Eamon Duffy FBA FSA KSG (born 9 February 1947) is an Irish historian and academic. He is Professor of the History of Christianity at the University of Cambridge, and a Fellow and former President of Magdalene College.
Duffy was born on 9 February 1947 in Dundalk, Republic of Ireland. He describes himself as a "cradle Catholic". He was educated at St Philip's School and undertook postgraduate studies at the University of Cambridge, where his doctoral advisers were Owen Chadwick and Gordon Rupp.
Duffy specialises in 15th- to 17th-century religious history of Britain. He is also a former member of the Pontifical Historical Commission. His work has done much to overturn the popular image of late-medieval Catholicism in England as moribund, and instead presents it as a vibrant cultural force. On weekdays from 22 October to 2 November 2007, he presented the BBC Radio 4 series 10 Popes Who Shook the World – those popes featured were Peter, Leo I, Gregory I, Gregory VII, Innocent III, Paul III, Pius IX, Pius XII, John XXIII, and John Paul II.
Prizes and awards
- Longman-History Today Award for book of the year (1994): The Stripping of the Altars: Traditional Religion in England 1400–1580.
- Hawthornden Prize for Literature (2002): The Voices of Morebath: Reformation and Rebellion in an English Village.
- Honorary fellow, St Mary's College, Twickenham (2003). (He later resigned from the position in protest at management decisions at the college made by its principal, Philip Esler)
- Honorary doctorates from the Universities of Durham, Hull, and King's College London, and from the Pontifical Institute for Medieval Studies, Toronto.
- Honorary Member of the Royal Irish Academy (2012).
- Honorary Canon, Ely Cathedral (2014).
- Humanism, Reform and the Reformation: The Career of Bishop John Fisher (1989), with Brendan Bradshaw
- The Stripping of the Altars: Traditional Religion in England, c.1400 to c.1580 (1992)
- Saints and Sinners, a History of the Popes. Yale University Press. 1997. ISBN 0-300-07332-1.
- The Voices of Morebath: Reformation and Rebellion in an English Village (2001)
- "The Shock of Change: Continuity and Discontinuity in the Elizabethan Church of England," in Anglicanism and the Western Catholic Tradition (2003)
- Faith of Our Fathers: Reflections on Catholic Tradition (2004)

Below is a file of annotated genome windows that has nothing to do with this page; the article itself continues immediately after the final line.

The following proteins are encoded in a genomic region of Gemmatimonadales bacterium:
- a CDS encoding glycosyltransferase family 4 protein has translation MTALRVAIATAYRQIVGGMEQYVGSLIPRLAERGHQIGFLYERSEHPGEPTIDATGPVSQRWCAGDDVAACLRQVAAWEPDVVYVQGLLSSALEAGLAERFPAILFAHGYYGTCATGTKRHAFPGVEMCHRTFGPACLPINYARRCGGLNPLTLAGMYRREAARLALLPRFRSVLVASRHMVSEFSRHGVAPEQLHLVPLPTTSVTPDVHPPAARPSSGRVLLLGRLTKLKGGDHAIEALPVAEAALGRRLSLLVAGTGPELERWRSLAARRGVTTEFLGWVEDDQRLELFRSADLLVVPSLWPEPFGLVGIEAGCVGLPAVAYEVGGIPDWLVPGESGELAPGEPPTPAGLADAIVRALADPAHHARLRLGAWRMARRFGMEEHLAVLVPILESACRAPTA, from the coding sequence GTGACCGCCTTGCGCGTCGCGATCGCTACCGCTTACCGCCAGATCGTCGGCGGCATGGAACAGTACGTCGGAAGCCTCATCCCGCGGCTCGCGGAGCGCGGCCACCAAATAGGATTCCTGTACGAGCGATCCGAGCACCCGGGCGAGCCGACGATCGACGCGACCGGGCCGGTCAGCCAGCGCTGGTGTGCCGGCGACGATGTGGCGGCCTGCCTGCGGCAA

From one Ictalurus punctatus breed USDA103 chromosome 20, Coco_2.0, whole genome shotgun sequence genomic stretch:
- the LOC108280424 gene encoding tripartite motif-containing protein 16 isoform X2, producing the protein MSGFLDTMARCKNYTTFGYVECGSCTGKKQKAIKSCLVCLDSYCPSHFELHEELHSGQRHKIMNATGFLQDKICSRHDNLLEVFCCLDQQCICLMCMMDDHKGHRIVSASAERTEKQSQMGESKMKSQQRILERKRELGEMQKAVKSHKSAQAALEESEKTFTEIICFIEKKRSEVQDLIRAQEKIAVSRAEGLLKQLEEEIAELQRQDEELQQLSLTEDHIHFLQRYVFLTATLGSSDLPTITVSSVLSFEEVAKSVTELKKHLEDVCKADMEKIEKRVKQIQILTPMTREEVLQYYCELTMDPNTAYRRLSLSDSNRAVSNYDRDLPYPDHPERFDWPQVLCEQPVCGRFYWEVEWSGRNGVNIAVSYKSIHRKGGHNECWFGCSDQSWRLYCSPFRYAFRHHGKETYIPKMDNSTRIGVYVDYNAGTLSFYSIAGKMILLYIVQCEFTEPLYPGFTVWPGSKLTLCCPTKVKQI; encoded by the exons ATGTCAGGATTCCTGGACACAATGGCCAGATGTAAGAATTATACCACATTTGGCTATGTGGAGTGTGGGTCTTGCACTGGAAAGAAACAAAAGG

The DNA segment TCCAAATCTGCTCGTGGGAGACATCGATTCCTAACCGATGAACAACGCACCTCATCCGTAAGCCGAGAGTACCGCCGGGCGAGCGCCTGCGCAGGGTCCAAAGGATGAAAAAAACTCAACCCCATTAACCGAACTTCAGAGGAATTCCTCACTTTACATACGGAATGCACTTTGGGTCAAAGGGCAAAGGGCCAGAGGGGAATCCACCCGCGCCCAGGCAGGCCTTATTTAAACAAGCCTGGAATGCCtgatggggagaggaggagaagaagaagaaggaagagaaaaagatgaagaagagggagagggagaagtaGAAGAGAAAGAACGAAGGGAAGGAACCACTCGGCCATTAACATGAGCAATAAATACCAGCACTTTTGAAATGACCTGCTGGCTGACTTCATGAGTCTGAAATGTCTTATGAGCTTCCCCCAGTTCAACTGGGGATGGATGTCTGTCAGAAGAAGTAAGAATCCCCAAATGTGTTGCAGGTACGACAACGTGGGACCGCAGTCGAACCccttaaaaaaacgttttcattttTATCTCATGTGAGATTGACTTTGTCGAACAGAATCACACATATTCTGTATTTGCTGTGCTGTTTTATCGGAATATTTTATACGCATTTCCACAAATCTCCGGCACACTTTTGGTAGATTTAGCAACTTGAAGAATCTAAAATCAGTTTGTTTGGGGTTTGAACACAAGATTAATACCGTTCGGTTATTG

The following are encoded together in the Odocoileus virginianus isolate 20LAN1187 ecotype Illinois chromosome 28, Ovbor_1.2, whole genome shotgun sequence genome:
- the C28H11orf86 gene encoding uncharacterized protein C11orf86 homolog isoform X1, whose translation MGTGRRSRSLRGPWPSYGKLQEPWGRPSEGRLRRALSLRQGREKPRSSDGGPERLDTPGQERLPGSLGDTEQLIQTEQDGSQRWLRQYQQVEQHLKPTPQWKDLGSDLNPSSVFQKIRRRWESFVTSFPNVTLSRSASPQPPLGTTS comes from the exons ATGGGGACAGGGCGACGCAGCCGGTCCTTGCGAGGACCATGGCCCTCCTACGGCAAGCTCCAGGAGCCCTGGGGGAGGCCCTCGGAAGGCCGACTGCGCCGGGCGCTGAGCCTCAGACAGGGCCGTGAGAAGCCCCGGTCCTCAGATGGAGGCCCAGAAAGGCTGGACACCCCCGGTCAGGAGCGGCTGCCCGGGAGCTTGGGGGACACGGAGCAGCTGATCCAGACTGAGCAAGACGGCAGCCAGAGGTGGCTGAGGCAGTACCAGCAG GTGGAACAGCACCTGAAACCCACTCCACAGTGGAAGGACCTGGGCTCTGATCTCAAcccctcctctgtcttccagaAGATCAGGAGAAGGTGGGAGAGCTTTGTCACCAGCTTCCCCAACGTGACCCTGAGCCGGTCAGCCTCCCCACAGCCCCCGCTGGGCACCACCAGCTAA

- Walking to Emmaus (2006)
- Marking the Hours: English People and Their Prayers, 1240–1570 (2006)
- Faith of Our Fathers: Reflections on Catholic Tradition (2006)
- Fires of Faith: Catholic England under Mary Tudor (2009)
- Ten Popes Who Shook the World (2011)
- Saints, Sacrilege and Sedition: Religion and Conflict in the Tudor Reformations (2012) ISBN 1441181172
- Reformation Divided: Catholics, Protestants, and the Conversion of England (2017)
- The Hope that is Within You – Eamon Duffy in Conversation with Raymond Friel (2017)
- Alphabetical list of all fellows[permanent dead link], Magdalene College, Cambridge.
- "Confessions of a Cradle Catholic"
- "Professor Eamon Duffy FBA". Faculty of Divinity. University of Cambridge. Retrieved 8 June 2014.
- Eamon Duffy profile Archived 3 March 2012 at the Wayback Machine.
- Ten Popes Who Shook the World, BBC Radio 4
- "Awards Winners". History Today. 16 September 2011. Archived from the original on 16 September 2011. Retrieved 22 January 2015.
- Myers, Kevin (26 May 2002). "This constant stream of English life". The Daily Telegraph. Retrieved 22 January 2015.
- "Top historian criticises St Mary's for 'grotesque' treatment of professor". Catholic Herald. 25 September 2012. Retrieved 22 January 2015.
- "Prof Eamon Duffy receives Honorary Degree". Durham University. 3 July 2013. Retrieved 22 January 2015.
- "Honorary Graduates – A to E". University of Hull. Archived from the original on 9 February 2015. Retrieved 22 January 2015.
- "Honorary Degree ceremony". King's College London. 26 November 2009. Retrieved 22 January 2015.
- "Members List". Royal Irish Academy. Archived from the original on 13 February 2015. Retrieved 22 January 2015.
- "New Canons Admitted and Installed at Ely Cathedral". 14 May 2014. Archived from the original on 22 January 2015. Retrieved 22 January 2015.